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Labelling MS

I started writing this yesterday, but have learned something new today. This was where I got to yesterday:

These labels that are attached to our various forms of MS bug the hell out of me. When is SPMS not SP? And when precisely does RR migrate to become SP? How on earth do the neurologists justify SP with relapses? Is it not still RR but with disability progression?

Can we not find a more efficient way of demarking our various versions of MS? Yes, there’s the ‘Advanced’ label, which many people think is a good way of describing more severe disability. But that then doesn’t really do it properly. And supposing you have relapses but are SP, is it possible to qualify for DMDs?’

Then I saw my Rehabilitation Neurologist today. He gave me a new way of describing progressive with relapses: Active Progressive. We were discussing my recent relapse and the stunning recovery I’ve had. Amazingly some symptoms that I’ve had for the entire 7 years I’ve been seeing him have improved following a recent relapse, and a course of steroids. One thing that I thought was impossible was that my foot-drop has marginally improved. He said he’s never seen that happen before after seeing hundreds of patients with foot-drop. He has agreed with me that there’s definitely been a relapse and suggested that DMDs would potentially be helpful. So I said I might find it hard to have them justified (after having been labelled as SP), which is when he came up with the notion that neurologists are starting to divide progressive into ‘active’, meaning there are definite periods of inflammation, and ‘non-active’. Which could mean that a neurologist might find it possible to get a DMD prescribed.

So he had already done an MRI and noted 2 new enhancing lesions, thus giving clinical evidence of inflammatory activity, thus a relapse (or even two as I’d a couple of months before noticed symptoms of what I’d thought was a potential mild relapse). He had already referred me back to an MS specialist neurologist who is able to prescribe DMDs (which he can’t). Today he’s even more convinced and is writing again to hopefully bump me up the queue a bit.

Are there others with the SP label who still have relapses? Anyone been described as Active Progressive? And has anyone with SP then been prescribed DMDs following further inflammatory activity?

Sue

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You have probably seen this video from the Barts Team already, but it explains the advanced MS label pretty well, in case others are interested.

Hello,

I think the film is very good in so many ways,c it describes the disease so elegantly. Multiple Sclerosis is the same disease regardless of the label people like to use. The different stages were a pharma invention to identify the low hanging fruit so they could develop and sell drugs to slow down progression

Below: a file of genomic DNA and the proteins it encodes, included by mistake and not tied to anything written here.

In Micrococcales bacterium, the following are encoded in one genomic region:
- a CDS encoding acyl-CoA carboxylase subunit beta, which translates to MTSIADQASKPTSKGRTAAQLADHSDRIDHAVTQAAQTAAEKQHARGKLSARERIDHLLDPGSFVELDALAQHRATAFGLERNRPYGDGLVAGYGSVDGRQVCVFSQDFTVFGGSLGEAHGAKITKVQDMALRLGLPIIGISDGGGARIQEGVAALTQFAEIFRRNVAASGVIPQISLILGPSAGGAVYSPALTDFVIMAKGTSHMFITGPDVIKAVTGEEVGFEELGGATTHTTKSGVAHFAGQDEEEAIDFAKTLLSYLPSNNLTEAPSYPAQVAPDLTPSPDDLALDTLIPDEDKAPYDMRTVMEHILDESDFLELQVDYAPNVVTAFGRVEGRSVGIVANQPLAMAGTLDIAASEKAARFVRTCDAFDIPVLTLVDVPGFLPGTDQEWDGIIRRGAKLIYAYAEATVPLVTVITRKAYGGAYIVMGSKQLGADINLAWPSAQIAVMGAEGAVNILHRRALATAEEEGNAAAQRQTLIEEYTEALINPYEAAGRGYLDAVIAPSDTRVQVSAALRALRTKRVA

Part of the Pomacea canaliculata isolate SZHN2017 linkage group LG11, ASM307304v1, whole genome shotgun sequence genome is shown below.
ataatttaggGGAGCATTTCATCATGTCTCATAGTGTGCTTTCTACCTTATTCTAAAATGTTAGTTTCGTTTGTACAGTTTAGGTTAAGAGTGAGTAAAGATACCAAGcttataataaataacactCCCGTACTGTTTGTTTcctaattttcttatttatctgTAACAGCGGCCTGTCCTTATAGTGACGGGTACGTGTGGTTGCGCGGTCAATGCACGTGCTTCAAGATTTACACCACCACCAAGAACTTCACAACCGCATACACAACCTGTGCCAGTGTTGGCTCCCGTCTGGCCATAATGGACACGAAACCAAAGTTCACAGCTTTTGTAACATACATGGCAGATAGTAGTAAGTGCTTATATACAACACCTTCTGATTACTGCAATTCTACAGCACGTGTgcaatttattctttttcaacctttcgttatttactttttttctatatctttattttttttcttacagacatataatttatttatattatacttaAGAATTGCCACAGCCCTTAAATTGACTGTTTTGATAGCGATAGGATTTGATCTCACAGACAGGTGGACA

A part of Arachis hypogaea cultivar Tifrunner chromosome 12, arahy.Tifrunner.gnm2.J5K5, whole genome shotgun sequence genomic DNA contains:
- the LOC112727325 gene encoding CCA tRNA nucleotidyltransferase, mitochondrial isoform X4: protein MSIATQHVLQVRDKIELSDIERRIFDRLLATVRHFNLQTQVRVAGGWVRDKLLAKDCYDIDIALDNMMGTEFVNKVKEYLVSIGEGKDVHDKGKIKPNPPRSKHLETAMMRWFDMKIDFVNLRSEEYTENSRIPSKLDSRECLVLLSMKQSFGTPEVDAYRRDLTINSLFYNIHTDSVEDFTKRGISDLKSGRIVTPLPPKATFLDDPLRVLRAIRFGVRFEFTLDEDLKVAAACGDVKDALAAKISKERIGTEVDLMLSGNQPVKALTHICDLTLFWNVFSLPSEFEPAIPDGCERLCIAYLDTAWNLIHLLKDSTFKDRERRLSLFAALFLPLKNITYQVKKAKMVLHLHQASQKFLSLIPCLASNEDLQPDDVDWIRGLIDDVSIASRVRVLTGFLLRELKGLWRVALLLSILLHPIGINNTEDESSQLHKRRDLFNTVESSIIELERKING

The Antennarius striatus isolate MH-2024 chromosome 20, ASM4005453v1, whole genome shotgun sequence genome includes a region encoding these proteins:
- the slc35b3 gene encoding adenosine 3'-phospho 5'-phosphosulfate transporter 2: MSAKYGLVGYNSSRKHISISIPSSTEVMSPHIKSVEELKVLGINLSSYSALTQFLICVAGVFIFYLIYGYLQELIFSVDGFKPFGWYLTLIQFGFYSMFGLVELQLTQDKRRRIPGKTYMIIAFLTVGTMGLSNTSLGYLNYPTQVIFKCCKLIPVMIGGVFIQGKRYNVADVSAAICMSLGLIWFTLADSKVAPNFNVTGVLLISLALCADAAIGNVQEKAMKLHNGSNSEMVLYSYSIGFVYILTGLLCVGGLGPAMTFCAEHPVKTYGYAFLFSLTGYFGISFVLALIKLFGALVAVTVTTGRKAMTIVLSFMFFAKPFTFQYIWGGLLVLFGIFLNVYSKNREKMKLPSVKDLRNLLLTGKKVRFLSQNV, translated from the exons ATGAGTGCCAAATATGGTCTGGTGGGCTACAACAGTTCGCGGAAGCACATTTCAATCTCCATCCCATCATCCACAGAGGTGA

There are people newly diagnosed who can receive DMT or the rest but everyone has just good old multiple sclerosis. It is different for everyone because there are zillions of nerves that can be attacked Most of the newly diagnosed have inflamation or bruising of the myelin but no long term damage.

I have had relapses but very small and not active but I am seriously disabled after 46 years of MS with an EDSS of about 6.5. Just call it a slow burning Long Term Condition.

Patrick

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My MS has been described, by the MS clinic as, “SPMS” or “Transitional” and even, “SPMS WITH Relapses”.

The spasticity clinic that prescribed the Sativex has me down as RRMS !

In regards to DMD’s they (MS clinic) argue that I’ve not had the “right amount” of relapses to go onto DMD’s, and now that I’m SPMS (depending on who I’m speaking to and probably what day it is), I wouldn’t be entitled to DMD’s anyway as they are no good for SPMS.

Yet one of my titles is SPMS WITH relapses !!!

It was my MS consultant who gave me that title , but also said I couldnt have DMD’s as I was SPMS

Its no wonder that we lose confidence in our treatment & care.

My latest MRI though showed no new lesions or current activity, yet I’ve definitely got worse over the last 12 months.

They put this down to wear and tear on exposed nerves and not actual relapses, hence no DMD’s.

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One of your posts yesterday was what started me writing a big rant about what the F is going on with us. SP but with relapses! But does that mean we can or can’t access DMDs? That’s the point I was making today to my rehab dr. That I’m not sure I’d fit the criteria - categorised as SPMS, plus having no clinical evidence of 2 relapses. Plus for me it’s the fact that I’ve had 4 DMDs and bad side effects from 3. I do actually have 2 new lesions, so that some proof that there’s still action neurologically.

But, my rehab doctor’s given me yet another way of describing the same thing. I don’t know whether that might translate into anything positive. I think about your sister and her horrible relapse, I really don’t want one of those, and to some extent it was comfortable being safely SP - no relapses. But now I’ve had a biggish relapse albeit one that’s given me some positives, and that’s put the frighteners on me. I don’t want another relapse equivalent to what put me in hospital, then rehab, then unable to walk, and never really getting past that one.

Sue

Like you Sue I worry that being SPMS is not as “safe” in regards to having relapses as we think it might be ? It’s just so frustrating that theres so many different answers and opinions from these “professionals” when we enquire about DMD’s and tell them our concerns !!

I gave up on worrying about what type I have. Truth is they don’t really know anyway. I have been labeled rrms, then spms and now ‘benign’ after having had it nearly 40 years. Each time I get a new neuro they know best and change the label. I dont take any notice of them and stopped going for appointments that were a waste of time.

Hello, The basic fact of the matter is that NICE, who set the restrictions on what can be prescribed for what, do not allow DMD to be prescribed when you cease having relapsing remitting MS. Rum old business